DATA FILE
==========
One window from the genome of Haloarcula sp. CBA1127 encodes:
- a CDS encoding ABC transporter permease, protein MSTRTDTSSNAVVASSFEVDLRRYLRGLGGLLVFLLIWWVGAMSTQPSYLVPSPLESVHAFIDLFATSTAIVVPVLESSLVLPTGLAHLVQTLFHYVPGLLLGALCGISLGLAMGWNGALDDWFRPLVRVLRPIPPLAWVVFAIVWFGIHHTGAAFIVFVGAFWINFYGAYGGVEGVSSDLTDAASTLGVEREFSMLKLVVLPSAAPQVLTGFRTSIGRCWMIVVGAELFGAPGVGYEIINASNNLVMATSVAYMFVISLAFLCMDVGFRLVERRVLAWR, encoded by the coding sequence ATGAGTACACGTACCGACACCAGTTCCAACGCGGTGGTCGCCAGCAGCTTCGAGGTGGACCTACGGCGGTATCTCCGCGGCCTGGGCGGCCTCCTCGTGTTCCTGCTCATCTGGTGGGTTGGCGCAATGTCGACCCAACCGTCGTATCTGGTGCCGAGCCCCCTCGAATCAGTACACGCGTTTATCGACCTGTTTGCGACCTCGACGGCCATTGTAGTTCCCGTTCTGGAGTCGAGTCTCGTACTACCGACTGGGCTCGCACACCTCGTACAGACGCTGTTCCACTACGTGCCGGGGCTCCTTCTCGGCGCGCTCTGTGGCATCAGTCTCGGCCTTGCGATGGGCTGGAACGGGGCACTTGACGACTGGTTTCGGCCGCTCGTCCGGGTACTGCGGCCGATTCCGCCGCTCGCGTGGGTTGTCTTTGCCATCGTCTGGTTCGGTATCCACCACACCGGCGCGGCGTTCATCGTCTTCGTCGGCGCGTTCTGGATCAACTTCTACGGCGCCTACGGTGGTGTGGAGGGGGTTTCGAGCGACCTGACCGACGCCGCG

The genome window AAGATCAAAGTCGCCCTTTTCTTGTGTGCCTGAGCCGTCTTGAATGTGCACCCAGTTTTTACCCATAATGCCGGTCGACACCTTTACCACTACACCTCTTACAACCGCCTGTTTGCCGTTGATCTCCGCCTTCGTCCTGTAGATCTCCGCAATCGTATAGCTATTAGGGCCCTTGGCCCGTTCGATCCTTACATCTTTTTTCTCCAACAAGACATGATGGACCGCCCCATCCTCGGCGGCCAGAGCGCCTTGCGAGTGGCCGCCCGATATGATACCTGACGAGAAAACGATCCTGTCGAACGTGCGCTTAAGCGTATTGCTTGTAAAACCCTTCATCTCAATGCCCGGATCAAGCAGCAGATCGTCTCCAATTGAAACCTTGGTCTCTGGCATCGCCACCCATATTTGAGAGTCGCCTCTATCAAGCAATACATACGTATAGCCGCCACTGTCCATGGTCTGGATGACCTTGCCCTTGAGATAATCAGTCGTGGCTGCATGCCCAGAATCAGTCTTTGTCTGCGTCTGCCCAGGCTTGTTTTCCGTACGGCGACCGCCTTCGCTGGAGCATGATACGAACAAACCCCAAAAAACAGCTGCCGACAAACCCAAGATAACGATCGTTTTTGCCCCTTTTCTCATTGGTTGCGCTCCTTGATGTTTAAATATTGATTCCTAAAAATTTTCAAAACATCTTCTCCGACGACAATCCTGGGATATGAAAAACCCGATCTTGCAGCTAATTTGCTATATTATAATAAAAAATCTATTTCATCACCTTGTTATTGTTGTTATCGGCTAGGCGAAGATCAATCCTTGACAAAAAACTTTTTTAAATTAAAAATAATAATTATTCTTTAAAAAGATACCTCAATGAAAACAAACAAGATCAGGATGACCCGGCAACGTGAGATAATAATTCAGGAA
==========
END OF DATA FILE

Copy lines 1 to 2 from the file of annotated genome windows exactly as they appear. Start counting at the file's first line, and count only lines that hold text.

One window from the genome of Haloarcula sp. CBA1127 encodes:
- a CDS encoding ABC transporter permease, protein MSTRTDTSSNAVVASSFEVDLRRYLRGLGGLLVFLLIWWVGAMSTQPSYLVPSPLESVHAFIDLFATSTAIVVPVLESSLVLPTGLAHLVQTLFHYVPGLLLGALCGISLGLAMGWNGALDDWFRPLVRVLRPIPPLAWVVFAIVWFGIHHTGAAFIVFVGAFWINFYGAYGGVEGVSSDLTDAASTLGVEREFSMLKLVVLPSAAPQVLTGFRTSIGRCWMIVVGAELFGAPGVGYEIINASNNLVMATSVAYMFVISLAFLCMDVGFRLVERRVLAWR, encoded by the coding sequence ATGAGTACACGTACCGACACCAGTTCCAACGCGGTGGTCGCCAGCAGCTTCGAGGTGGACCTACGGCGGTATCTCCGCGGCCTGGGCGGCCTCCTCGTGTTCCTGCTCATCTGGTGGGTTGGCGCAATGTCGACCCAACCGTCGTATCTGGTGCCGAGCCCCCTCGAATCAGTACACGCGTTTATCGACCTGTTTGCGACCTCGACGGCCATTGTAGTTCCCGTTCTGGAGTCGAGTCTCGTACTACCGACTGGGCTCGCACACCTCGTACAGACGCTGTTCCACTACGTGCCGGGGCTCCTTCTCGGCGCGCTCTGTGGCATCAGTCTCGGCCTTGCGATGGGCTGGAACGGGGCACTTGACGACTGGTTTCGGCCGCTCGTCCGGGTACTGCGGCCGATTCCGCCGCTCGCGTGGGTTGTCTTTGCCATCGTCTGGTTCGGTATCCACCACACCGGCGCGGCGTTCATCGTCTTCGTCGGCGCGTTCTGGATCAACTTCTACGGCGCCTACGGTGGTGTGGAGGGGGTTTCGAGCGACCTGACCGACGCCGCG